4) Donate food items for the Upper Valley Haven Food Shelf
5) Make a financial contribution to ELCA World Hunger
6) Contact your congressional representatives to urge them to support legislation for food funding such as SNAP (Supplemental Nutrition Assistance Program) and WIC (the Special Supplemental Nutrition Program for women, infants and children).
Prayerfully consider one of the above opportunities and take action. As church we are guided by our life in Christ to share the love of Jesus and serve our neighbors – even if such acts of service look different this year in the time of COVID-19. Thank you!
We invite you to learn more about hunger and its impacts in the U.S. and globally at bread.org/write-congress, then please act by sending email messages to your elected officials. Sample messages are provided in the links below to help get you started. [Scroll down for the Temple Talk delivered by Paul Manganiello during our April 26, 2020 Virtual Worship Service.]
- Click here to customize and send an email urging your elected officials to help end child malnutrition internationally.
- Click here to customize and send an email urging your elected officials to end summer hunger.
- Click here to customize and send an email to urge your elected officials to respond to COVID-19 and support vulnerable populations. Learn more about COVID-19 and Hunger here.
Text delivered by Paul Manganiello during virtual worship service on Sunday, April 26, 2020, the Third Sunday of Easter:
Good morning. Hope you are all doing well. My name is Paul Manganiello, a member of OSLC’s Social Ministry Committee. This is our 2020 “virtual” annual Bread for the World, Offering of Letters.
Bread will focus on childhood nutrition. In addition to continuing our advocacy work to improve global nutrition, we will also be paying attention to those experiencing hunger in the United States.
More than 820 million people in the world were food insecure in 2018, which causes many of the world’s children to suffer from malnutrition roughly 20 percent, or 150 million are not growing as they should, and malnutrition also threaten their very lives 7 percent—or roughly 50 million children under the age of 5.
The United Nation’s intervention strategy is aimed at the all-important 1,000 days, from the beginning of a woman’s pregnancy through to her child’s second birthday. This time frame is critical for a child’s health and future well being. Malnutrition before the second birthday can be responsible for irreversible damage to their rapidly growing bodies and minds.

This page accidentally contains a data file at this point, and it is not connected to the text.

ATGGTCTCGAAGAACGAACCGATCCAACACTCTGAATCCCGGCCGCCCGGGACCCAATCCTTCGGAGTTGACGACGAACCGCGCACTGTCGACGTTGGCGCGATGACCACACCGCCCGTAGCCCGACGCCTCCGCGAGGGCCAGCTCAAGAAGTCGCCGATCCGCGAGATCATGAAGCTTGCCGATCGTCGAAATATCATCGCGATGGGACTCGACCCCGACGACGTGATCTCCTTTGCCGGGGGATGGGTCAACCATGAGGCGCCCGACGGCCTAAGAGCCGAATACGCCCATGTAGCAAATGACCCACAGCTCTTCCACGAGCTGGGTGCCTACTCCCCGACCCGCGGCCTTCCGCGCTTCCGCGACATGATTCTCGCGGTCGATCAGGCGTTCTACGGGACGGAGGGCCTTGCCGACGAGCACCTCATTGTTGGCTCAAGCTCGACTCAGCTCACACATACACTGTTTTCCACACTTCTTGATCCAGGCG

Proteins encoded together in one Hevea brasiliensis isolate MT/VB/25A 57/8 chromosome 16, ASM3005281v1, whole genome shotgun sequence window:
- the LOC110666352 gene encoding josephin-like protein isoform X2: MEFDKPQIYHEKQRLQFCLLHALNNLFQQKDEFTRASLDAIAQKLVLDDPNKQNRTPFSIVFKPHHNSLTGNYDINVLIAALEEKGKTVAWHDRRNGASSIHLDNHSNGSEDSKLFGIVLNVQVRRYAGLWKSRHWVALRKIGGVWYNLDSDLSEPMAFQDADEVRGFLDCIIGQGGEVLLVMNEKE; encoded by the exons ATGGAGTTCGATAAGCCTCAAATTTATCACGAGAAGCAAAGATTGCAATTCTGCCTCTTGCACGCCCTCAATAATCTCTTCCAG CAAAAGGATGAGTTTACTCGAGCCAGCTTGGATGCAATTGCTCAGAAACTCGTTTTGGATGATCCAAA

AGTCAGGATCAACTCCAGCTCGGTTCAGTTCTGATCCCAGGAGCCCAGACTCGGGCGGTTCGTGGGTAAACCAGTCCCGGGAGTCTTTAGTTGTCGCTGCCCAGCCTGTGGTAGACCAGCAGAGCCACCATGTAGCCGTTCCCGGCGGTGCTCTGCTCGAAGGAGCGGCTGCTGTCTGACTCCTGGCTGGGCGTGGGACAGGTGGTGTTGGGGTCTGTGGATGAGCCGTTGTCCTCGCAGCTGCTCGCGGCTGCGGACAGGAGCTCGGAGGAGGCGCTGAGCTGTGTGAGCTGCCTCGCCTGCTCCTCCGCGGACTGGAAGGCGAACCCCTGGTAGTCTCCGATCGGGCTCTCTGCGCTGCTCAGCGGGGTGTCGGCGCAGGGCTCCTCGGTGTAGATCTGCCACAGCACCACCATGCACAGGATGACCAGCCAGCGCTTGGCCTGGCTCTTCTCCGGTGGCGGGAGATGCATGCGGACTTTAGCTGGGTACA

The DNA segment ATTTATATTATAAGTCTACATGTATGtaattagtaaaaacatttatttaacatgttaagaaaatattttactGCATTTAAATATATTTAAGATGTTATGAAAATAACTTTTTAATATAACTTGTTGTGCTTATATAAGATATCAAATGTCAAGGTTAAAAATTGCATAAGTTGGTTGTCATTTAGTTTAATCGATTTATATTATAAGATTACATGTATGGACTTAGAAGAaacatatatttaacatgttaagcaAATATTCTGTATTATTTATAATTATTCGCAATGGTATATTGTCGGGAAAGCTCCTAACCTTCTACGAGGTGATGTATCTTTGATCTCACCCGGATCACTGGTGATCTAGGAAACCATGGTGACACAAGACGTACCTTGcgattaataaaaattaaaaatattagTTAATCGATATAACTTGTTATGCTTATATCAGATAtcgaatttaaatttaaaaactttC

In the US, 1 in 7 children live in food-insecure homes. Children who suffer food insecurity have more headaches, stomachaches, anemia, ear infections, asthma, and colds than children from equally poor families who don’t experience food insecurity. Children with consistently nutritious diets are physically and emotionally healthier, and they do better in school and later in life overall.
As an example, in Shaw, Mississippi, Kendra Whitehead, drops her four daughters off at Delta Hands for Hope summer camp. The nonprofit, housed in a storefront across from a scenic park, is a summer meals site for children facing hunger. Summer is the hungriest time of the year for children living in food-insecure households because they do not have access to school meals. Of the roughly 22 million children who receive meals during the school year, only about 4 million benefit from nutritious summer programs—this leaves millions of children without adequate nutrition. Food programs—such as summer meals and the Summer Electronic Benefits Transfer (EBT), are available. They were piloted several years ago, and over time, the number of states participating and children served has increased. The program has proven effective and should be implemented nationwide.
By investing in domestic and international nutrition programs, we can help children get off to a good start and make the future better not only for them, but for all of us.
This year, we are asking that you not handwrite the letter to be mailed, but to do it electronically by going to the websites that will be provided and personalizing the sample letter given. It is extremely easy and effective. Click on the links provided.
We are also asking that you urge your legislators to increase funding for SNAP benefits (formerly food stamps) in response to the COVID 19 pandemic. More information, including the SNAP fact sheet and the online letter can be found at the link providered.
We ask you to educate yourselves about these issues with the Bread resources; pray about these issues; and act on these issues. Thank you for considering our request.
New Hampshire Immigrant Solidarity Network Prayer Vigils are scheduled for Tuesdays March 17, April 7 and 21 and first and third Tuesdays thereafter. All are held at the Norris Cotton Federal Building at 275 Chestnut Street in Manchester, New Hamsphire, and begin at 9:00 a.m.
We also gather on the first Tuesday of the month right after the vigil (approximately 10:30 am) at Blessed Sacrament Parish in Manchester at 14 Elm Street, in the Parish Hall to hear reports from immigrant communities, engage in fellowship, and plan advocacy together.
Your participation is welcomed. If you would like to carpool, sign up here. Please contact Rosemary Affeldt [firstname.lastname@example.org] for more details.